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The currency system  is serum, which can be found as loot in chests & even in fallen enemies in exchange for their life & a negative hit on Zach’s Karma levels; for which I never lost any sleep over. With water being so short in supply I would have thought this would have been the currency of choice, but no, it’s serum, this can then be exchanged with market traders for weapons or protective attire.

This could be the next step for anyone who’s burnt through everything Witcher 3 has to offer, it’s not as polished or beautiful or as deep, but if Sci- Fi is your thing it will provide you with 25 hours+ of gameplay & an engaging fantasy adventure once you get passed the initial slow paced beginning.

It’s to its benefit being released during the dry spell of the year, nearing Autumn in silly season this title could have fallen into a black hole of releases, but as it is, it should have far more exposure than its predecessor and give Spiders a platform to realise their ambition of their next project.

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Shadows: Heretic Kingdoms Early Access Preview

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Shadows: Heretic Kingdoms

PC

Developer: Games Farm

 If you’re like me, you know about as much about Kult: Heretic Kingdoms (Shadows’ predecessor dating back some 9 years) as you do heavy crossbow ballistics. To be clear, I know absolutely zero about heavy crossbow ballistics. Having had a quick squizz at some info and screens for the 2005 game however, it looks like it’d be right up my street. I wonder how come I missed it? Ah, probably youthful exuberance and heavy drinking are to blame, as they were for so many poor choices back then.

Still, now relatively sober, I’m in a position to explore the richness of a new RPG world, and as such have dived in to Shadows: Heretic Kingdoms – a game which at the very least should win some awards in the category for Most-Generically-Named-RPG-Of-2014.

Falling somewhere between an action-RPG like Diablo and a slower paced, Neverwinter Nights-style role-player, S:HK is a game that spans two fantasy themed worlds at once. Once past the Tom Baker (yes, that one) voiced introduction, you arrive in the shadow realm where your demon main character – The Devourer – kicks off proceedings. In traditional ARPG style you wander around and smack the crap out of spooky ghosts and what-not, sucking up their precious souls and exploring dark recesses. Once you find your first vessel however, things start to get interesting.

screenshot03Shadows takes an interesting approach to traditional RPG party building, by making it somewhat similar to Trine, insofar as you hot-switch between characters, but only control one at a time. Your first choice comes in a Charnel House, where three recently deceased heroes are entombed; you must choose a body based either on whose story you find most engaging or -probably more likely – you work out which one is the ranged hero, which the tank and which the mage and choose on that basis.

You can only take one to start, so hoover-up your character archetype of choice and journey out into the world and re-unite the kingdoms, or smash it apart or kill the king or devour his children, or whatever the plot is supposed to be. If that sounds somewhat ‘handwave-y’ and non-specific, there are two reasons for this. Firstly, Shadows: Heretic Kingdoms is in Early Access and fleshing out and developing the way in which the story is delivered is still likely to be very much a part of that process. Secondly, the characters that you pick to become your avatar and the choices that you make with them allow – according to the developer – for a multiplicity of potential story paths and endings. At the very least, it’s nice that the game changes significantly based on your selections in ways outside of ‘how do I kill this kobold?’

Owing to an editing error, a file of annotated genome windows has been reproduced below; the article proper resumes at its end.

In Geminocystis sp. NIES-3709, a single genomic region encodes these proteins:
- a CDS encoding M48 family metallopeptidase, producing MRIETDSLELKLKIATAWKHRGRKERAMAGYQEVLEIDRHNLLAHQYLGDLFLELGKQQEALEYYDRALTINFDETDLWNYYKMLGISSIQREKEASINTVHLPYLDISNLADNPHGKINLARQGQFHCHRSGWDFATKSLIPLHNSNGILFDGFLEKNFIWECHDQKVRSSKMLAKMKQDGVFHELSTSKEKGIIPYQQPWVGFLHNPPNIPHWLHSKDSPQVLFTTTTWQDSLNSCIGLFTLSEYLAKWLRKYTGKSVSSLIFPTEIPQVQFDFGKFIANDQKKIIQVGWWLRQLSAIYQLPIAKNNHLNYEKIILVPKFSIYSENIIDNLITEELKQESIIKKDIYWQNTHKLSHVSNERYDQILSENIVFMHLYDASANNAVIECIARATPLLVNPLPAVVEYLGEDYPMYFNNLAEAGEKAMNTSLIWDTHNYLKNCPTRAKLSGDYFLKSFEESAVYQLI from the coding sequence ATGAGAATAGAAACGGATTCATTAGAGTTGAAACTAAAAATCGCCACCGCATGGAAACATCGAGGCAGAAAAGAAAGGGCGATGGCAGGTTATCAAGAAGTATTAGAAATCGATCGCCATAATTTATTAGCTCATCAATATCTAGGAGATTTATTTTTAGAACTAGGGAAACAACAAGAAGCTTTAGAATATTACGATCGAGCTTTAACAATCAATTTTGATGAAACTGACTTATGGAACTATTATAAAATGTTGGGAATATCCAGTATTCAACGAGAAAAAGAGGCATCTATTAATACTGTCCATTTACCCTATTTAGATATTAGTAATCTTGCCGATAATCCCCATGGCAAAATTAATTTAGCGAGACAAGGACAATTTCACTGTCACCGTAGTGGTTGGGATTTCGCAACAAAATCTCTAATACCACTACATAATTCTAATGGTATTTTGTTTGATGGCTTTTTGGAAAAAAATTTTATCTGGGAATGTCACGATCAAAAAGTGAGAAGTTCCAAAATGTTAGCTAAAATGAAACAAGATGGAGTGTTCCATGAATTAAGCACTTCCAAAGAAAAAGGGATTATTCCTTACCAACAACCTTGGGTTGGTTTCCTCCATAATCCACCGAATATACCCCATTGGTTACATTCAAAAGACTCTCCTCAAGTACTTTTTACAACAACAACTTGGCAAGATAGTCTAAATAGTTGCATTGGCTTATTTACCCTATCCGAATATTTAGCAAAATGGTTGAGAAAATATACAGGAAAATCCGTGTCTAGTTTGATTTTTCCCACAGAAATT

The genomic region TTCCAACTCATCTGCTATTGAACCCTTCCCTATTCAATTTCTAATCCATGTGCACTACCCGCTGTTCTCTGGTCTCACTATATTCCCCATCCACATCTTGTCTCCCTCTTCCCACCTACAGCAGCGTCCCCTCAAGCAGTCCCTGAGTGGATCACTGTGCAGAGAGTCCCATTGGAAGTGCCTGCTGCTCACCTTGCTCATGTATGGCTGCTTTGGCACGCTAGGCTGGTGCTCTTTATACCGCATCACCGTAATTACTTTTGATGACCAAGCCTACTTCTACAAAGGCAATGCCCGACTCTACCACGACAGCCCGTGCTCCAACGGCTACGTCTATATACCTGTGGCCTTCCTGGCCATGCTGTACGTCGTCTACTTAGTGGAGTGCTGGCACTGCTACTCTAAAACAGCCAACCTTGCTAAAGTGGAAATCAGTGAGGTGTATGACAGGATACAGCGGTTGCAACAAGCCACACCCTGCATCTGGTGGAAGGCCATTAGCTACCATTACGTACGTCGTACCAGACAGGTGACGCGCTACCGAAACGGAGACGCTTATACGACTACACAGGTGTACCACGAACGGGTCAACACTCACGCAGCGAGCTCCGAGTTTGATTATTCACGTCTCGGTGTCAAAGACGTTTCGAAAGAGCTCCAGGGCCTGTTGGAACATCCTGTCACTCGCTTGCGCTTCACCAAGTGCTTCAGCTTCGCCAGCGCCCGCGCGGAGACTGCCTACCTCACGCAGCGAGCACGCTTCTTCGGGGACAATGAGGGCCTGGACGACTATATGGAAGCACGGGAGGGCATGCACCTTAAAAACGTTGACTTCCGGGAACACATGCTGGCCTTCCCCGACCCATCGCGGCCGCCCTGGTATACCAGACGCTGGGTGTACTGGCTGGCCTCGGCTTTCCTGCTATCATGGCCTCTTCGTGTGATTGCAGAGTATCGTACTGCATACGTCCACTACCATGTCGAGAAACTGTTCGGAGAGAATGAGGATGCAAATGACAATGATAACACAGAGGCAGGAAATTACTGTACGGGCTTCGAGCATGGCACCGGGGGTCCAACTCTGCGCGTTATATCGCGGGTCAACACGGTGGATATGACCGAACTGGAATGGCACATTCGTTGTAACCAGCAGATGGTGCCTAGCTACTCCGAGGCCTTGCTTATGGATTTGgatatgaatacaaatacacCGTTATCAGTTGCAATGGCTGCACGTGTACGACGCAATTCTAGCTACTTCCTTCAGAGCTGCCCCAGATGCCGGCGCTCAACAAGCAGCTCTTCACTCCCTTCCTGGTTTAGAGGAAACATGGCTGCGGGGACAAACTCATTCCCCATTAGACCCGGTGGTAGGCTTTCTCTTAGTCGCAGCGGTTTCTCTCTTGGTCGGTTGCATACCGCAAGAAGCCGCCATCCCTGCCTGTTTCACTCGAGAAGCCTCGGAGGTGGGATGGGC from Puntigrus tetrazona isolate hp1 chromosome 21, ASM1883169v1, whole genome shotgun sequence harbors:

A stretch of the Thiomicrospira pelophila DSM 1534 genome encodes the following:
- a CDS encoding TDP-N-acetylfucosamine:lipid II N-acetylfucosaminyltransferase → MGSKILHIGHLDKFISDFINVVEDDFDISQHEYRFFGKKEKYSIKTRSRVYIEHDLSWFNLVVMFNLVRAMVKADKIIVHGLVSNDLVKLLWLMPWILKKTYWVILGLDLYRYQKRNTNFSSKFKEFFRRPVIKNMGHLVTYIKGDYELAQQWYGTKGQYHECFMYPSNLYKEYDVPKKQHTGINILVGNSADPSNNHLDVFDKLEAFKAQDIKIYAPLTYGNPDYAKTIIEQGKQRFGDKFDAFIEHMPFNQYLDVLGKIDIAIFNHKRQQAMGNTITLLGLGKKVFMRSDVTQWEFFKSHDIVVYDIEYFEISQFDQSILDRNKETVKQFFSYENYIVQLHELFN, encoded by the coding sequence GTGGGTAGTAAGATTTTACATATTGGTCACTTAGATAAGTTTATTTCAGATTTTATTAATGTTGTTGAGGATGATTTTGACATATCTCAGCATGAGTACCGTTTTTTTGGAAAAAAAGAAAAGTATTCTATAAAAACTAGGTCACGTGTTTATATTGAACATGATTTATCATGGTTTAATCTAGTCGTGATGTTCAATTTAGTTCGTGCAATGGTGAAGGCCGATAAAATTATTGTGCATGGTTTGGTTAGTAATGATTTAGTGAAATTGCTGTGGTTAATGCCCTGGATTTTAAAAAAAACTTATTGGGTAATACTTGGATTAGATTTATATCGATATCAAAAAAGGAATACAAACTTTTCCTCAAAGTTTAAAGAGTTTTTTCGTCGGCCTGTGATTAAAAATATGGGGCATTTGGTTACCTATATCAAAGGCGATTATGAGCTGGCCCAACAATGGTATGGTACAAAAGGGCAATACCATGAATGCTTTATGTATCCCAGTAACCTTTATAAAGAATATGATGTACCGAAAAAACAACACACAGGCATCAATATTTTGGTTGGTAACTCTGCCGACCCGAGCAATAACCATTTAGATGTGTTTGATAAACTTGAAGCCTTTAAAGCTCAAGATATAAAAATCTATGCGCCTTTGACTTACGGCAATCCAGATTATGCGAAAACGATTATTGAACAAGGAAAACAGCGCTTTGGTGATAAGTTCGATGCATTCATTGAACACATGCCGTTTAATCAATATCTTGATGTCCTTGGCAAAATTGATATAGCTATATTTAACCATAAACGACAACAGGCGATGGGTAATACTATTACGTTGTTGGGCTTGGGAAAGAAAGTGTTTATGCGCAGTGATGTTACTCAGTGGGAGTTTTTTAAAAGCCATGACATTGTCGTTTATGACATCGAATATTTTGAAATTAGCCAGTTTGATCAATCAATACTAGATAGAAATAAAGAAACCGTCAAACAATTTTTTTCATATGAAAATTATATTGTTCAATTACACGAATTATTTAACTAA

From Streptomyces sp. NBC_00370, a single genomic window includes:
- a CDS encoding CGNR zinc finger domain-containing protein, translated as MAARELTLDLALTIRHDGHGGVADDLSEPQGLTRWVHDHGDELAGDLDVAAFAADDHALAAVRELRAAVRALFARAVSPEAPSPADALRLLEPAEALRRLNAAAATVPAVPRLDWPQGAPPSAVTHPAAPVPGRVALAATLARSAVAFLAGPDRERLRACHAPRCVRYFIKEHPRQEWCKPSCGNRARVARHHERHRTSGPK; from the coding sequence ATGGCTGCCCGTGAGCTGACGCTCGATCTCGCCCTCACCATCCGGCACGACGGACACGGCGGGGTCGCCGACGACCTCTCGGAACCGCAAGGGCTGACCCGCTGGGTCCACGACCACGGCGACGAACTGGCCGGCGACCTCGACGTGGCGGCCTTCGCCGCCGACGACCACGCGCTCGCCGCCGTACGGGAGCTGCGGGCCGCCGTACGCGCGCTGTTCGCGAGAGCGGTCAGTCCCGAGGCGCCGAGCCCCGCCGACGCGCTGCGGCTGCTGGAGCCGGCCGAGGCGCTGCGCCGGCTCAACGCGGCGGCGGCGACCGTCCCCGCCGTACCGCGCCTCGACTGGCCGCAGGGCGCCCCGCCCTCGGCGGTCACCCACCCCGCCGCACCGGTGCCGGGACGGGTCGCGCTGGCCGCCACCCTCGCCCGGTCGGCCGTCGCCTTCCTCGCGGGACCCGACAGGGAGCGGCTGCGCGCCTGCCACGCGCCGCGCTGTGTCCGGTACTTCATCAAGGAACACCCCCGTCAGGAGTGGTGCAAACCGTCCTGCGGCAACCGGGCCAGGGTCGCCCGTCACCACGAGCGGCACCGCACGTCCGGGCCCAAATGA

screenshot02Back to the fighting and exploring mechanics, you explore a variety of locations causing mayhem and death. Enemies drop loot, although not at the levels you’d be looking for from an ARPG. Interestingly, healing items are pretty scarce, which causes the players to try and be more careful than might at first seem suited to the game style. There is a different mechanic used for healing and resurrection than you might expect, which draws upon the idea of the ‘two worlds’, since the Devourer can harvest souls in the dark world that can be used to heal heroes in the light side. Switching between the two worlds is as simple as tapping the W key, which changes your avatar to the Devourer. Heal up your characters and send them back into the fray, or switch out one avatar for another and let them take punishment for a while. The game is designed in such a way that the player must switch between the two worlds in order to solve puzzles and make progress, in a manner reminiscent of Soul Reaver: Legacy of Kain. Also like that game, the transitions are appealing and add to the players’ immersion with the world.

Both worlds are crisp and cleanly designed – at times very visually appealing – however, like the title, it can tend to err towards the generic. This isn’t necessarily a bad thing however, as there is nothing wrong with familiar and comfortable tropes if employed with style. The stylishness from S:HK comes from its branching storylines and its characters’ dialogue which is lively enough to keep  you clicking through the story.

Shadows_Heretic_Kingdoms_Screenshot_2Destroy enough monster scum and you can level up your characters at the same time as improving their gear through loot drops. The skill trees looked a little overwhelming at first, but are actually straightforward once you take the time to explore them and think about how you’d like to build your characters’ abilities. Of course, going forward you ideally want to create a party with a range of complimentary powers in order to tackle the range of scenarios the game is going to throw at you.

My only gripe with S:HK so far is that currently, I think the combat lacks surety and solidity. Like the dice-rolling Neverwinter type RPGS you can miss an enemy standing next to you with an axe-swing which is always frustrating. Likewise, there doesn’t always appear to be accurate feedback for the player both on hitting and being hit, which detracts from the enjoyment in this combat heavy title.

I’m looking forward to seeing the final version of Shadows: Heretic Kingdom and playing through it further with different characters and seeing how the story changes. There is already a solid RPG here for the price of the entry fee which will hopefully only get better as time goes on.

 

Karlos Morale

Shadows: Heretic Kingdoms is available for £22.99 on Steam